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June on the farm


Beautiful, gorgeous, flourishing June, when every leaf reaches to the sky, and every creature luxuriates in peak sun. The greens merge from their spring myriad of shades to the mid green of high summer. The ash trees, really late this year are finally in full leaf, and the landscape is now complete with its full complement of leaves. Young of everything are everywhere.

Our house martens hadn’t arrived by mid-May. I even dreamt about exhausted house martens struggling to get here from central Africa, that extraordinary journey for these tiny creatures. I keep hoping they will turn up any day.

The tadpoles are developing legs and disappearing, I hope not just into the heron’s beak that so elegantly stands fishing.

It’s no longer safe to stop and sit in the sun in the woods as every inch of the forest floor is covered with wood ants just waiting to defend their territory. The size of their ant hills is amazing, with some getting to 4 foot high, huge cities filled with busy ants. Disturb them, and they send up an eye-stinging cloud of formic acid to defend their city.


The crop are at their most flourishing: all promise, and no reality check. That comes later when we see what we have harvested. For now the barley ears are filling and starting to turn, if it stays as dry as it has been. The wheat is coming into full flower, soft and rich green ears releasing clouds of pollen. Each little green floweret could make a grain of wheat, and it probably won’t be as fat as the flower promises: it never quite is, and this year, the dry spring has already limited the roots growth and leaf size. People are already expecting straw to be in shorter supply: the plant’s plan for how tall it will grow is already set.

The maize starts its extraordinary growth, meeting in the rows then reaching tall. It is the latest sown crop, and the one that gets the tallest, using the sun’s energy the most efficiently of any crop we have: it just needs warm weather and just a little moisture to make it all happen. We are seeding kale and fodder beet for our cows and young cattle to grow on over the winter when the cows aren’t milking and the grassland is too tender to harbour them. As we make bales of silage, we will put those in the field so each group has a fresh big bale every day.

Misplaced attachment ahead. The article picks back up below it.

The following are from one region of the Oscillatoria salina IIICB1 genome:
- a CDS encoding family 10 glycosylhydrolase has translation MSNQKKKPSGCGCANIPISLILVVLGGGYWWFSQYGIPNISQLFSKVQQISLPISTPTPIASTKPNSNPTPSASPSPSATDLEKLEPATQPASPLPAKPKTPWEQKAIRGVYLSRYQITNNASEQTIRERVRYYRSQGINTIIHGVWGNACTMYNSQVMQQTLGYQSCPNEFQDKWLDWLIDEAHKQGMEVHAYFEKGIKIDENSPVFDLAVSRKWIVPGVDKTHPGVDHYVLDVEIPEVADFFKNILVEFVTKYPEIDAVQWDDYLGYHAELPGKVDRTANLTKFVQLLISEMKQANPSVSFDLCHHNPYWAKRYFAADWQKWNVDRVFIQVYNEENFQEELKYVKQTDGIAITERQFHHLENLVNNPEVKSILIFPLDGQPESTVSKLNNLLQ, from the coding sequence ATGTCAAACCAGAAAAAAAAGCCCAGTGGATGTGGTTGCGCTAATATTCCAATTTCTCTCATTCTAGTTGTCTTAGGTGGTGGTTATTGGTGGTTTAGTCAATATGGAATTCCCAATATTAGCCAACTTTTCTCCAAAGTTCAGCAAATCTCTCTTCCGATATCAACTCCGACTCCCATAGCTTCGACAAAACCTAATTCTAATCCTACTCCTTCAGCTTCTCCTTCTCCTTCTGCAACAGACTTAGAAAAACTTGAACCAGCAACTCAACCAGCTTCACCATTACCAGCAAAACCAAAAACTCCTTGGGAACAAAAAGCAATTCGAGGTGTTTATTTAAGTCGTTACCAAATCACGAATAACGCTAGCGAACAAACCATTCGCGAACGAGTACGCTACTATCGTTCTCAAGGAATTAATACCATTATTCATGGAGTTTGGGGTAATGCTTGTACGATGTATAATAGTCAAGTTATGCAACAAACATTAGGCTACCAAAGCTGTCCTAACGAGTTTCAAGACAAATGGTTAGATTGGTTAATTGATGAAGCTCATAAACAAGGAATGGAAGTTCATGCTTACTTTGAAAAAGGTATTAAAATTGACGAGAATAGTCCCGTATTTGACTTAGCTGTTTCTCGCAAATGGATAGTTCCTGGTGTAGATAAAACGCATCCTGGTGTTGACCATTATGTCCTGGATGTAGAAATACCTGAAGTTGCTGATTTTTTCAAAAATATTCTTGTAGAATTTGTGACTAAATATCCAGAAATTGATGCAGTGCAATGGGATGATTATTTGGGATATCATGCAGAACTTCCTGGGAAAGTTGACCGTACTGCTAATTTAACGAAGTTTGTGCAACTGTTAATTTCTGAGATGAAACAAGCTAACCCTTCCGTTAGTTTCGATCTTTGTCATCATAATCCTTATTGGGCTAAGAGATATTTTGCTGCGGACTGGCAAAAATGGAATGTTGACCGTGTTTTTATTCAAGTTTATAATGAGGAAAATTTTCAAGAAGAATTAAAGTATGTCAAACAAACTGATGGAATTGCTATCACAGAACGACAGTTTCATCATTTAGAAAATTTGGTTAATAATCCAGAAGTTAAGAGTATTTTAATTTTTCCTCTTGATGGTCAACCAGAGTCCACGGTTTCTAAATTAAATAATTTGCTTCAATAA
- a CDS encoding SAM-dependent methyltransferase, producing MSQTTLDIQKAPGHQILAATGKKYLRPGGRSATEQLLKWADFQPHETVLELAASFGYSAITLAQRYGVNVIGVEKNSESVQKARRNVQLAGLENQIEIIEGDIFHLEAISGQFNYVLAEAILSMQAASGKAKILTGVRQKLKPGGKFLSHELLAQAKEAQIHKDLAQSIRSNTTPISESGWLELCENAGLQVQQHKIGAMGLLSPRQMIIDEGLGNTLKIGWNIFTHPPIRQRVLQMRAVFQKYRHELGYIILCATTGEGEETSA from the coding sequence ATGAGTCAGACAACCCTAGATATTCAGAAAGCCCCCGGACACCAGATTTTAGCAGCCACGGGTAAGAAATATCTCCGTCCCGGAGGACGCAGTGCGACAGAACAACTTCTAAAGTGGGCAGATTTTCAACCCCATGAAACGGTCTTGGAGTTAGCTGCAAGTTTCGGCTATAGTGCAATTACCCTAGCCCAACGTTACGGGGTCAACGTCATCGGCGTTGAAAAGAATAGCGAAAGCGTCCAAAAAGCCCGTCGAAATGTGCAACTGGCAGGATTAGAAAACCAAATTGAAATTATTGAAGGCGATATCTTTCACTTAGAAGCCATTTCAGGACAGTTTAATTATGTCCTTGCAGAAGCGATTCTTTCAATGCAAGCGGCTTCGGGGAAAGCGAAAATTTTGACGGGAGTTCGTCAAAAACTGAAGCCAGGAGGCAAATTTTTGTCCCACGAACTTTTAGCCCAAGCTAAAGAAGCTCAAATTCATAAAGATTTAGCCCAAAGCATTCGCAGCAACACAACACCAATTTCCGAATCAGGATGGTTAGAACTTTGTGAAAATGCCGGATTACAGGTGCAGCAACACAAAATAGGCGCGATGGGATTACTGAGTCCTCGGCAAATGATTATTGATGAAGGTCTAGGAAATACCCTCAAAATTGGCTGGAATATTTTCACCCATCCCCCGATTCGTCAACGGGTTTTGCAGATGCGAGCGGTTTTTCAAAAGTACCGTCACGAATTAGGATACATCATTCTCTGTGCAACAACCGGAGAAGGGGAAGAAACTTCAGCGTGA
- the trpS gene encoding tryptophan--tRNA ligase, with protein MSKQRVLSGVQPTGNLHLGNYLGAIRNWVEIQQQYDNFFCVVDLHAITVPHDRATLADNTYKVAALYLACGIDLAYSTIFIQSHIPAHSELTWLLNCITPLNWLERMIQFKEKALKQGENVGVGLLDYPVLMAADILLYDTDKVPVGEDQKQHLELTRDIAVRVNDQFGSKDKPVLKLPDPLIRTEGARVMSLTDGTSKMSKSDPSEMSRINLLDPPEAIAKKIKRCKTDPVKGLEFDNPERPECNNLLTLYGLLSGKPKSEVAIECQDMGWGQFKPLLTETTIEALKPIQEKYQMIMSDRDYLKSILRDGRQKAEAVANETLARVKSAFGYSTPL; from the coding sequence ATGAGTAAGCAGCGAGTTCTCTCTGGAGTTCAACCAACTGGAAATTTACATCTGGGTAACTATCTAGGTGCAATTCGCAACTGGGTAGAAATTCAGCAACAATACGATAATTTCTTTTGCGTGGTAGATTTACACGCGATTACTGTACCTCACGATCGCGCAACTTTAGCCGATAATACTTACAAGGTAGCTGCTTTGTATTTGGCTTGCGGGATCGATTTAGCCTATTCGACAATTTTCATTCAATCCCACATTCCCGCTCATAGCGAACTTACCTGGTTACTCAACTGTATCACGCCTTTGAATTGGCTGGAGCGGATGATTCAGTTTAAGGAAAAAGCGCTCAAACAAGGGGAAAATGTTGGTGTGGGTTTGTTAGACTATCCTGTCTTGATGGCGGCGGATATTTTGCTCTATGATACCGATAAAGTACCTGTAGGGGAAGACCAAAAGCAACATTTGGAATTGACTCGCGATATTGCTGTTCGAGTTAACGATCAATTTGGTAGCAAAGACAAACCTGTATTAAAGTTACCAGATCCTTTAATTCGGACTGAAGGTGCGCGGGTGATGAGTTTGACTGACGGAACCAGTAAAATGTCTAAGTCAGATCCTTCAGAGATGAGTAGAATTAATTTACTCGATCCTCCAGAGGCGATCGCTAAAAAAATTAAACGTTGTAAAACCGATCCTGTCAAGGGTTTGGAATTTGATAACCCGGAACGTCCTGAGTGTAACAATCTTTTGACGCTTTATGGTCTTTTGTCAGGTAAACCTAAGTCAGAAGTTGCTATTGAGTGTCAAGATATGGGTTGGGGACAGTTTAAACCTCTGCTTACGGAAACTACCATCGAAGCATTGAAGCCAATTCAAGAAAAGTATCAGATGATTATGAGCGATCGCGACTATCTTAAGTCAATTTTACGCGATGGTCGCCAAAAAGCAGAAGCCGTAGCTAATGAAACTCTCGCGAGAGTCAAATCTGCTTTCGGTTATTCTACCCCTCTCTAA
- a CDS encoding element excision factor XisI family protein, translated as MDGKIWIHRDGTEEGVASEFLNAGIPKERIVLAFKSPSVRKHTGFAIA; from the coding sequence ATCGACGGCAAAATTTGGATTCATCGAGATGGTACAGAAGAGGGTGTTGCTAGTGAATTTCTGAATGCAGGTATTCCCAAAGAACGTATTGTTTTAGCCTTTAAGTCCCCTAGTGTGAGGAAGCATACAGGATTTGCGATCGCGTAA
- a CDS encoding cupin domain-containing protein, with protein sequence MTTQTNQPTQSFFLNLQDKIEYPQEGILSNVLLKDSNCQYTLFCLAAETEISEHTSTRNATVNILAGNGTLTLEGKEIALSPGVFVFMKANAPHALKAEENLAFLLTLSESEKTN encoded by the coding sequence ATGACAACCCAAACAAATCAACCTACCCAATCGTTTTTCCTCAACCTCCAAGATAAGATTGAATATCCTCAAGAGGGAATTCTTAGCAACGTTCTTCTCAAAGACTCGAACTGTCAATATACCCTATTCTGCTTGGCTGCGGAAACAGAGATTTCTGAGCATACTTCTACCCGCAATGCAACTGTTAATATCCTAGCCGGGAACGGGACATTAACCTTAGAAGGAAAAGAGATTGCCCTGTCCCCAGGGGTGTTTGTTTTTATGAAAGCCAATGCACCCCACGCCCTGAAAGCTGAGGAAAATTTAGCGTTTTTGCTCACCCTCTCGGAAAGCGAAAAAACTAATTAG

We had a difficult TB test last month. Almost the whole of the group of heifers ready to go to the bull now for the first time reacted very strongly to the test. We are still all shocked and saddened by it. Early in the week, you put a killed sample of the disease just under their skin. You see how they respond 4 days later. If they have never met the disease, they have a little lump: if they have met it and are fighting it, they have a big lump, depending on how hard they are fighting it. If they have the disease and their immune systems have suppressed it, the lump may be little. Sadly our shiny, joyful, up-for-life little heifers came in to the reading part of the test with lumps the size of tennis-balls. No-one could meet each other’s eyes, not the vet doing the test or any of us, as we got each one in to be read in turn. It’s so sad that animals so ferociously resisting the disease go off to slaughter. It’s the way to see grown-ups cry.

The vet thinks the animals could have bumped into an external source of the disease when they were out grazing the kale. We are looking at everything to keep them safe next winter. When we check the animals, we don’t walk every inch of the fence line. We’d be happy to pay someone to help us be this vigilant. We need someone to walk the whole boundary of the two outwintering fields once or twice a day every day from November/December through till February/ March. We can ask the vets to help us if they do notice a problem. If you know of an outdoorsy, reliable, wildlife-interested person who would be willing to take this on, let me know.


For now, the grass is growing beautifully, with the clover growing like crazy. We really enjoyed the useful lot of rain that came in a couple of days last month and we’d like to book an inch and more in one go every couple of weeks. It is remarkable how much more grass we have available to the cows by the river now we have taken the spring cows up the hill. It’s lovely to see how their grazing that has been used for cropping for ages is slowly turning into a rich sward, as they graze and manure the grass roots get really bedded into the soil. Grassland farming is completely magical: it takes stuff we can’t eat and which nurtures the soil and with the help of some beautiful, generous animals, turns it into something wonderful that makes delicious, nourishing food.


The spring cows are getting in calf: the herd now looks quiet and content as more and more animals get pregnant. One feature of our grassland farming, and our little cross-bred cows is that they yield less than cows who live an inside life and they get in calf more easily. The lower yields mean the cows aren’t putting so much into their udders, so they feel happier to get in calf more quickly. We are happy to see the mating frenzy decline, that means the cows have got in calf, and we are set for new life and milk next February.


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